Happy Friday, y’all! Today we’re talking pretty paper + invitations (one of my very favorite topics of conversation)! There are so many crazy talented stationery designers in the wedding world; I am constantly in awe of the amazing pieces they’re churning out. In fact, I worked with a wonderful designer on the invitations for my own wedding.
But, I understand that for creative or budgetary reasons, some of y’all will want to create the paper pieces for your own wedding. I get that — after all, I created the entire invitation suite for my sister’s wedding by hand! So if that’s you, I say go for it! But, I’ll also say that time and again I have seen DIY paper projects spiral into a bottomless pit of angst, indecisiveness, tears, tedious evenings of assembly, and many, many extra dollars.
So today, Nicole and I have put together a few of our favorite tips for creating an invitation suite by hand, with the hopes of helping you avoid the most common pitfalls!
1. Start early! Y’all. If there’s one tip you take away from this post, please let it be this: start the design process WAY earlier than you think you need to. I guarantee there will be hiccups along the way, and you’ll be far less panicked about them if you know you’ve built a cushion into your schedule. We suggest sending out your invitations eight weeks before the wedding, so flip back in your calendar AT LEAST two months before that for your starting date!
2. Collect inspiration. At the beginning of the process, it’s okay to dream! See what your eye is attracted to without restriction. Pinterest, of course, is great for this. Once you’ve got a collection going, start to look for patterns: What colors are you drawn to? Do you like simple modern designs, or elaborate, swirly calligraphy? Rustic textures or gold and glitter? All of the above? :)
3. Take stock of the resources you have available as you narrow down your inspiration. This is where it’s time to inject a dose of reality, and focus on the nuts and bolts of what you’ll ACTUALLY be able to accomplish with the skills and resources you CURRENTLY have. Have a design program like Adobe Illustrator? Great! A professional program will give you the most flexibility. Working with Publisher or even Microsoft Word? A simpler design is probably better. If you want a more elaborate, layered suite but know you won’t be able to accomplish that on the computer, plan to add embellishments like a belly band or liner after the main pieces have been printed — and see tip 7 for some of our favorite resources.
4. Acquire resources as necessary. For example, there are SO many free fonts out there ripe for the taking. Nicole has mapped out some of our favorite combinations above. Search for these on DaFont.com, Fonts2u.com, FontStock.net, and ManMadeDIY.com. Another tip is to consider hiring a professional — at least selectively. For example, a custom lettering of your and your fiance’s entwined names can be such a showstopper that the rest of the design ceases to matter! Most calligraphers will charge between $50-$150 for a digital file.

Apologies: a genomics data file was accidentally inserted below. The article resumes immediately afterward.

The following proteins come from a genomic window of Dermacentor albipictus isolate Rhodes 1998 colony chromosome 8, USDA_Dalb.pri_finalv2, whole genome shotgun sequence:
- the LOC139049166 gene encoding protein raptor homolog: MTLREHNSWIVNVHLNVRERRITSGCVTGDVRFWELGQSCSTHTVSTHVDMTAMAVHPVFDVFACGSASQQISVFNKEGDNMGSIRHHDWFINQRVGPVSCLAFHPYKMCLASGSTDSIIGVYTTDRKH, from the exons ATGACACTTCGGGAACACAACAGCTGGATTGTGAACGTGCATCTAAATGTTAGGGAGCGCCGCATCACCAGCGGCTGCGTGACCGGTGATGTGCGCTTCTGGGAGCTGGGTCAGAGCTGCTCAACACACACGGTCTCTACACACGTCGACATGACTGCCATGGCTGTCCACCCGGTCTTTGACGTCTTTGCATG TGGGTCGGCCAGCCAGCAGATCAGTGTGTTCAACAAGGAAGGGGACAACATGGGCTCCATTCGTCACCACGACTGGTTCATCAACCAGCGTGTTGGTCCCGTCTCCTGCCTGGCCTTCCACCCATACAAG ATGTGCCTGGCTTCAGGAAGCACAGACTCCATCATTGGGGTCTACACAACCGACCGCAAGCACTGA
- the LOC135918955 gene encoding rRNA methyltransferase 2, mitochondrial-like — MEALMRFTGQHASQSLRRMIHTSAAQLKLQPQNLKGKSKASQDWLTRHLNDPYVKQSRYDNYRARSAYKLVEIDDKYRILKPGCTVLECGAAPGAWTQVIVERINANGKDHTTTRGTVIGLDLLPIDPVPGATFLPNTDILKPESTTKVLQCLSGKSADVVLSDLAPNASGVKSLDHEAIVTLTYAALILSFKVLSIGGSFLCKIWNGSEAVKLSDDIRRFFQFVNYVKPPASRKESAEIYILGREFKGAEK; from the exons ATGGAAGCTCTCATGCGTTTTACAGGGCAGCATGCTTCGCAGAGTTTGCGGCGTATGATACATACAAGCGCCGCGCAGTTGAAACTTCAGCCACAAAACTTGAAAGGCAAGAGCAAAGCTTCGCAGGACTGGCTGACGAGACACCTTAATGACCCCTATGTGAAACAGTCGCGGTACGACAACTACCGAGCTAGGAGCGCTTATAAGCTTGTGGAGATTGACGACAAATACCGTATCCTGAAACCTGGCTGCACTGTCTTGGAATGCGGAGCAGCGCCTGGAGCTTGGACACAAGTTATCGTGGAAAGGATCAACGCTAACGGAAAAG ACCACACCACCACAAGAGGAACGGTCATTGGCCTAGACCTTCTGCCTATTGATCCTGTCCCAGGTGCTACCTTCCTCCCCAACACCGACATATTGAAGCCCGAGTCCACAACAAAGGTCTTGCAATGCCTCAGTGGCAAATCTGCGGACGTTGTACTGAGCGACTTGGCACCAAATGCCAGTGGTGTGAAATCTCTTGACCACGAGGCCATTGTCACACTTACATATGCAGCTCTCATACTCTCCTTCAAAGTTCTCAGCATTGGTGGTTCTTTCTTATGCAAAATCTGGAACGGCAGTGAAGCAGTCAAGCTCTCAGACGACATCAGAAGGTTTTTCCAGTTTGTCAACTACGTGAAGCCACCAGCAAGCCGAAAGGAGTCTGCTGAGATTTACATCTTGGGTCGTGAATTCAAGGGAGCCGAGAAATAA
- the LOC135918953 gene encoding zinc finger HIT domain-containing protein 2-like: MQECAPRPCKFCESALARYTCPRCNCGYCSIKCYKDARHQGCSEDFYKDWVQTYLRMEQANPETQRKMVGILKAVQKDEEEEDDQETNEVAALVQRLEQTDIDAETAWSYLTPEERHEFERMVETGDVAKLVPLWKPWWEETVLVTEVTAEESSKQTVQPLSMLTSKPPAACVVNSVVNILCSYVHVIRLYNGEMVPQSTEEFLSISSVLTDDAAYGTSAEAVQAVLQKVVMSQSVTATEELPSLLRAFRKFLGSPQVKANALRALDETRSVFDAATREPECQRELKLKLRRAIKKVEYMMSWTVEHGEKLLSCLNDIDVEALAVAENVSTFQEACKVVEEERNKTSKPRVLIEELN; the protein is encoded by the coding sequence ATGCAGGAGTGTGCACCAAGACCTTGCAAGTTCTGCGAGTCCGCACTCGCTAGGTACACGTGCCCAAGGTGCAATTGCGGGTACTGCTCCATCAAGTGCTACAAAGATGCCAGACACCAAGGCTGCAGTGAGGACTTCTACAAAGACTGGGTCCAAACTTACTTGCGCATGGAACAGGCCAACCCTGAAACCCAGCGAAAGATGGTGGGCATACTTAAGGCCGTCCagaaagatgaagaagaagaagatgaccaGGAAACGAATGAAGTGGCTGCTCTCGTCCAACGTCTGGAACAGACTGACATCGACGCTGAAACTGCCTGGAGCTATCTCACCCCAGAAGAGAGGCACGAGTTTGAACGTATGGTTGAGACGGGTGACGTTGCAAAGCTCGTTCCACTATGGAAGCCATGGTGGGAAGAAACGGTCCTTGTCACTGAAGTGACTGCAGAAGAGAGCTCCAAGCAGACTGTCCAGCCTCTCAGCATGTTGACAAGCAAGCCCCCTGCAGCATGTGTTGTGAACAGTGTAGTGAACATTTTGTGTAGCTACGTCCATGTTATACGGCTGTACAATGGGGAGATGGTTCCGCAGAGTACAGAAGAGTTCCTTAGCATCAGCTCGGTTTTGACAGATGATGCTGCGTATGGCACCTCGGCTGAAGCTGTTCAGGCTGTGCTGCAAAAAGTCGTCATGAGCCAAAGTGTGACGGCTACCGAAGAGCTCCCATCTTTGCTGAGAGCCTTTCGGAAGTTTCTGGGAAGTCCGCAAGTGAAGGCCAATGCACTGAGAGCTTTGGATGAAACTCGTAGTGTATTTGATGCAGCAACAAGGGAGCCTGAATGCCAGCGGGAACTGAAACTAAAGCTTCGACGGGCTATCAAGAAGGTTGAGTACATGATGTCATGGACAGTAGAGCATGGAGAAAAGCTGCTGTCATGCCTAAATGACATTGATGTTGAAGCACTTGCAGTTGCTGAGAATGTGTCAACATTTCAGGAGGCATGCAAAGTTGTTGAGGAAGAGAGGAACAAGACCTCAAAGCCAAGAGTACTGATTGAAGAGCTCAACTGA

5. Edit and polish your design. Unless you’re a professional designer, remember that simpler is usually better. When you think you’re done, we’d challenge you to step back from your draft and try to remove one element: a color, a flourish, a font (we recommend to sticking to just two). The “DIY look” is usually a result of trying to cram too many things into one project!
6. Send that baby to the printer! There are so many inexpensive and simple options for invitation printing, but one we like is DigitalRoom. Remember to read the upload instructions carefully and export/format your file correctly! And remember to factor shipping into your timeline.
7. Add the finishing touches. A colorful envelope, a patterned envelope liner, or a ribbon belly band can be the perfect way to add a little pizzazz to your suite before sending it off in the mail. A few resources we like: Paper Presentation for envelopes + liners, Paper Mart for ribbon, Paper Source for patterned paper + little embellishments, and Olive Manna for twine and sweet packaging goods. Of course, there are tons of Etsy shops that have gorgeous ephemera, too!
8. Keep your expectations realistic. Friends, have grace with your wonderful selves. Again, unless you’re a professional graphic designer, your invitations are probably not going to look like a professional graphic designer made them. Truth. If they are authentic to who you are, and succeed in alerting your guests to your wedding, then we’re going to call them a success, and think you should, too, even if they’re not “Pinterest perfect.” And give yourself a pat on the back, because you just checked one thing off your wedding to do list — hooray!
Tell us: Are you creating your invitations from scratch? Or are you working with a delightful designer? We’d love to hear in the comments!